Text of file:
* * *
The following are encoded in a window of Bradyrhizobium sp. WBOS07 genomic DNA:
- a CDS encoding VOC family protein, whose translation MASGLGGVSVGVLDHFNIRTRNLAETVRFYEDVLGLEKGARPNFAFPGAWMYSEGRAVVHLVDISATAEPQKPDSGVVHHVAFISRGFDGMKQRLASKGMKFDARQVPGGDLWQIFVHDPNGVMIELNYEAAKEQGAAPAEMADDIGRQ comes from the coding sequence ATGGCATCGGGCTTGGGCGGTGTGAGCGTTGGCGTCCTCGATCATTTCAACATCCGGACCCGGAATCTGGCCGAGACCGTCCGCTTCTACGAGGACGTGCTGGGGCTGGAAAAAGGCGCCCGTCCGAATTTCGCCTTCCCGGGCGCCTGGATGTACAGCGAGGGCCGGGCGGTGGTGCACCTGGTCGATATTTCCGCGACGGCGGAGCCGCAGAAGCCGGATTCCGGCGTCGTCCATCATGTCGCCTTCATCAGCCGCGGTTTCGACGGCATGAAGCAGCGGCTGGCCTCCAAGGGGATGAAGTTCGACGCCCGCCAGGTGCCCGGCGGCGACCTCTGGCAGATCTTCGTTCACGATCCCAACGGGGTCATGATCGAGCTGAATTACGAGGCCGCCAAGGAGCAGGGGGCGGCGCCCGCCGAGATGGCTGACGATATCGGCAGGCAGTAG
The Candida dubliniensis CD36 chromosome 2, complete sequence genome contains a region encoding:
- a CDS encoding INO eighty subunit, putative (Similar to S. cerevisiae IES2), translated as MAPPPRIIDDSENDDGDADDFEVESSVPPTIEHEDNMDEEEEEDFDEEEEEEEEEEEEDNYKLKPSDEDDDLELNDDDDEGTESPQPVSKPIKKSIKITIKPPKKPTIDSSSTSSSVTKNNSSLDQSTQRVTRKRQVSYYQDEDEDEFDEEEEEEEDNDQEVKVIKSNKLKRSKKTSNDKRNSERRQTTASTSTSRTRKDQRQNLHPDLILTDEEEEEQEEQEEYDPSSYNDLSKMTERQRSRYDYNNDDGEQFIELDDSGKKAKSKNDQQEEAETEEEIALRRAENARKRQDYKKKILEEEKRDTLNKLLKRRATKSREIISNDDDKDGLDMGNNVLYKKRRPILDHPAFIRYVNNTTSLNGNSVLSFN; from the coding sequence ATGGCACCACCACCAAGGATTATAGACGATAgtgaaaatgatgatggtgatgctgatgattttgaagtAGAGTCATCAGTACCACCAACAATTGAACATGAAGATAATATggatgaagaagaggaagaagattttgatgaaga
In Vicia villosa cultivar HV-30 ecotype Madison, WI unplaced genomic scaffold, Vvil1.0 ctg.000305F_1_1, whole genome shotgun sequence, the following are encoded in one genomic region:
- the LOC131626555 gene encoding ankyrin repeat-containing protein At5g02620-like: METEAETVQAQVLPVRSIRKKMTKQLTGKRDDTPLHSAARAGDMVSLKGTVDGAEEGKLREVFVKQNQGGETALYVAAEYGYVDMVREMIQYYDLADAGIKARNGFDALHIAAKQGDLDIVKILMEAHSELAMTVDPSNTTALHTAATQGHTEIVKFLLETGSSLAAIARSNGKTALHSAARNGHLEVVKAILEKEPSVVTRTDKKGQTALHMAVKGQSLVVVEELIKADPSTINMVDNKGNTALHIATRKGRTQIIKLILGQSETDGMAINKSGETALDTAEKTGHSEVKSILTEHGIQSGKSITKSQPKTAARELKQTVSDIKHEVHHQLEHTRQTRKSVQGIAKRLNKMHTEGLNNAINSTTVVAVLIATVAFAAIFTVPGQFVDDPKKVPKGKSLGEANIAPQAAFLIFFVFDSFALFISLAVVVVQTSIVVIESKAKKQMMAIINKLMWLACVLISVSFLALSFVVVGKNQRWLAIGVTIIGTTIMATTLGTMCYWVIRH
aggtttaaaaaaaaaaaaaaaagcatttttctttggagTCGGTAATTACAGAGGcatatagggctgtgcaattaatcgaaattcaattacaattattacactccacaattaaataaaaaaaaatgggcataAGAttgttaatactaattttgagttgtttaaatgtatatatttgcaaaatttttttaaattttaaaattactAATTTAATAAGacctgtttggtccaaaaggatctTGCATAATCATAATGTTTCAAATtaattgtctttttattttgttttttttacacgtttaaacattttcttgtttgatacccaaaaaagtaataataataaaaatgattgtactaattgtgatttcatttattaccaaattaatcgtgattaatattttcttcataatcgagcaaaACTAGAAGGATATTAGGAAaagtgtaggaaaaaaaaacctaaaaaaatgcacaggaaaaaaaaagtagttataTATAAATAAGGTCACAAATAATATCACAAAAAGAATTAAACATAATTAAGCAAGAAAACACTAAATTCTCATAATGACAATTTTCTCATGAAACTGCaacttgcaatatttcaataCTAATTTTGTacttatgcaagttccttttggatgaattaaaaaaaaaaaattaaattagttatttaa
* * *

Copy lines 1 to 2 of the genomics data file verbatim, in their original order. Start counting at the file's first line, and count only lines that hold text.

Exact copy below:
The following are encoded in a window of Bradyrhizobium sp. WBOS07 genomic DNA:
- a CDS encoding VOC family protein, whose translation MASGLGGVSVGVLDHFNIRTRNLAETVRFYEDVLGLEKGARPNFAFPGAWMYSEGRAVVHLVDISATAEPQKPDSGVVHHVAFISRGFDGMKQRLASKGMKFDARQVPGGDLWQIFVHDPNGVMIELNYEAAKEQGAAPAEMADDIGRQ comes from the coding sequence ATGGCATCGGGCTTGGGCGGTGTGAGCGTTGGCGTCCTCGATCATTTCAACATCCGGACCCGGAATCTGGCCGAGACCGTCCGCTTCTACGAGGACGTGCTGGGGCTGGAAAAAGGCGCCCGTCCGAATTTCGCCTTCCCGGGCGCCTGGATGTACAGCGAGGGCCGGGCGGTGGTGCACCTGGTCGATATTTCCGCGACGGCGGAGCCGCAGAAGCCGGATTCCGGCGTCGTCCATCATGTCGCCTTCATCAGCCGCGGTTTCGACGGCATGAAGCAGCGGCTGGCCTCCAAGGGGATGAAGTTCGACGCCCGCCAGGTGCCCGGCGGCGACCTCTGGCAGATCTTCGTTCACGATCCCAACGGGGTCATGATCGAGCTGAATTACGAGGCCGCCAAGGAGCAGGGGGCGGCGCCCGCCGAGATGGCTGACGATATCGGCAGGCAGTAG